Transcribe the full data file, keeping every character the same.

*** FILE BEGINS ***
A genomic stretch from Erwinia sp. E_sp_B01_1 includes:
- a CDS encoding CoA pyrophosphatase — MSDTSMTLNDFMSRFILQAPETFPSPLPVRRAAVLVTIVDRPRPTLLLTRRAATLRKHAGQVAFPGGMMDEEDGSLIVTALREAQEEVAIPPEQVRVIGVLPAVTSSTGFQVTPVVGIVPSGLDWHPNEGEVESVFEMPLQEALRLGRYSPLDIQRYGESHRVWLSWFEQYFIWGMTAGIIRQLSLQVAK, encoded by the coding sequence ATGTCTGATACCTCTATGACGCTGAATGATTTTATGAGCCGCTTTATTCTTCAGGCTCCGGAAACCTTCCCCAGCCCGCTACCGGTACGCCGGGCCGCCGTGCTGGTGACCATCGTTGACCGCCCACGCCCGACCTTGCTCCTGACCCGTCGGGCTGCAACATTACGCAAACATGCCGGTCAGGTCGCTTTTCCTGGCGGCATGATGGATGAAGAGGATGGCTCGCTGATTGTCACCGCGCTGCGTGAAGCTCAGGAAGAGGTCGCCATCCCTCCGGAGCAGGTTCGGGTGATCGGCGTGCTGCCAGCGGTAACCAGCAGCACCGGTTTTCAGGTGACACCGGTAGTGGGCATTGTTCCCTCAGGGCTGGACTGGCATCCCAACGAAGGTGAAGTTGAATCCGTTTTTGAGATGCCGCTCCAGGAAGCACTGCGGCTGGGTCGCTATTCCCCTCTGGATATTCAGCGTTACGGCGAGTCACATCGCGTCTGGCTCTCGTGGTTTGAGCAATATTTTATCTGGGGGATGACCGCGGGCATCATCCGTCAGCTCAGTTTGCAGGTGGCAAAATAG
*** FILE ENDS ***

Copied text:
A genomic stretch from Erwinia sp. E_sp_B01_1 includes:
- a CDS encoding CoA pyrophosphatase — MSDTSMTLNDFMSRFILQAPETFPSPLPVRRAAVLVTIVDRPRPTLLLTRRAATLRKHAGQVAFPGGMMDEEDGSLIVTALREAQEEVAIPPEQVRVIGVLPAVTSSTGFQVTPVVGIVPSGLDWHPNEGEVESVFEMPLQEALRLGRYSPLDIQRYGESHRVWLSWFEQYFIWGMTAGIIRQLSLQVAK, encoded by the coding sequence ATGTCTGATACCTCTATGACGCTGAATGATTTTATGAGCCGCTTTATTCTTCAGGCTCCGGAAACCTTCCCCAGCCCGCTACCGGTACGCCGGGCCGCCGTGCTGGTGACCATCGTTGACCGCCCACGCCCGACCTTGCTCCTGACCCGTCGGGCTGCAACATTACGCAAACATGCCGGTCAGGTCGCTTTTCCTGGCGGCATGATGGATGAAGAGGATGGCTCGCTGATTGTCACCGCGCTGCGTGAAGCTCAGGAAGAGGTCGCCATCCCTCCGGAGCAGGTTCGGGTGATCGGCGTGCTGCCAGCGGTAACCAGCAGCACCGGTTTTCAGGTGACACCGGTAGTGGGCATTGTTCCCTCAGGGCTGGACTGGCATCCCAACGAAGGTGAAGTTGAATCCGTTTTTGAGATGCCGCTCCAGGAAGCACTGCGGCTGGGTCGCTATTCCCCTCTGGATATTCAGCGTTACGGCGAGTCACATCGCGTCTGGCTCTCGTGGTTTGAGCAATATTTTATCTGGGGGATGACCGCGGGCATCATCCGTCAGCTCAGTTTGCAGGTGGCAAAATAG